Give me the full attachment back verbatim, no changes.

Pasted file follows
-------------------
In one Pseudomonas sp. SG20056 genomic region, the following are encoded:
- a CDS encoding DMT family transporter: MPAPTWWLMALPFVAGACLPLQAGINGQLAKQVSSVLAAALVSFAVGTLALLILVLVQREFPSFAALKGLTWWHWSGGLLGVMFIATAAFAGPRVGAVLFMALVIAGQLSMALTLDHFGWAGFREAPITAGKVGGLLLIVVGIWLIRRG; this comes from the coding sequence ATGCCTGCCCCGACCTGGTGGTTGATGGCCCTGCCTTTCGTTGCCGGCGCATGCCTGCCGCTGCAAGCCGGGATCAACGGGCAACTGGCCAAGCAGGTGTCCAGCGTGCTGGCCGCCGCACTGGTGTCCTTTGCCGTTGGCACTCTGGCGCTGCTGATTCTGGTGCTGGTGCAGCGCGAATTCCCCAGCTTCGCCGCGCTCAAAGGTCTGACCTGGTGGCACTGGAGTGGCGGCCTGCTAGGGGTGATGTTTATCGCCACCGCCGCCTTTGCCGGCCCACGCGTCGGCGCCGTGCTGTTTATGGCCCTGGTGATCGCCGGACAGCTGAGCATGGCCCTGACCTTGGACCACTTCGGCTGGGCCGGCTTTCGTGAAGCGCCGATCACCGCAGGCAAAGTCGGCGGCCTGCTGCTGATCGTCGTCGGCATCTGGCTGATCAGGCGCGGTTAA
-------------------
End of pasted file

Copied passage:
In one Pseudomonas sp. SG20056 genomic region, the following are encoded:
- a CDS encoding DMT family transporter: MPAPTWWLMALPFVAGACLPLQAGINGQLAKQVSSVLAAALVSFAVGTLALLILVLVQREFPSFAALKGLTWWHWSGGLLGVMFIATAAFAGPRVGAVLFMALVIAGQLSMALTLDHFGWAGFREAPITAGKVGGLLLIVVGIWLIRRG; this comes from the coding sequence ATGCCTGCCCCGACCTGGTGGTTGATGGCCCTGCCTTTCGTTGCCGGCGCATGCCTGCCGCTGCAAGCCGGGATCAACGGGCAACTGGCCAAGCAGGTGTCCAGCGTGCTGGCCGCCGCACTGGTGTCCTTTGCCGTTGGCACTCTGGCGCTGCTGATTCTGGTGCTGGTGCAGCGCGAATTCCCCAGCTTCGCCGCGCTCAAAGGTCTGACCTGGTGGCACTGGAGTGGCGGCCTGCTAGGGGTGATGTTTATCGCCACCGCCGCCTTTGCCGGCCCACGCGTCGGCGCCGTGCTGTTTATGGCCCTGGTGATCGCCGGACAGCTGAGCATGGCCCTGACCTTGGACCACTTCGGCTGGGCCGGCTTTCGTGAAGCGCCGATCACCGCAGGCAAAGTCGGCGGCCTGCTGCTGATCGTCGTCGGCATCTGGCTGATCAGGCGCGGTTAA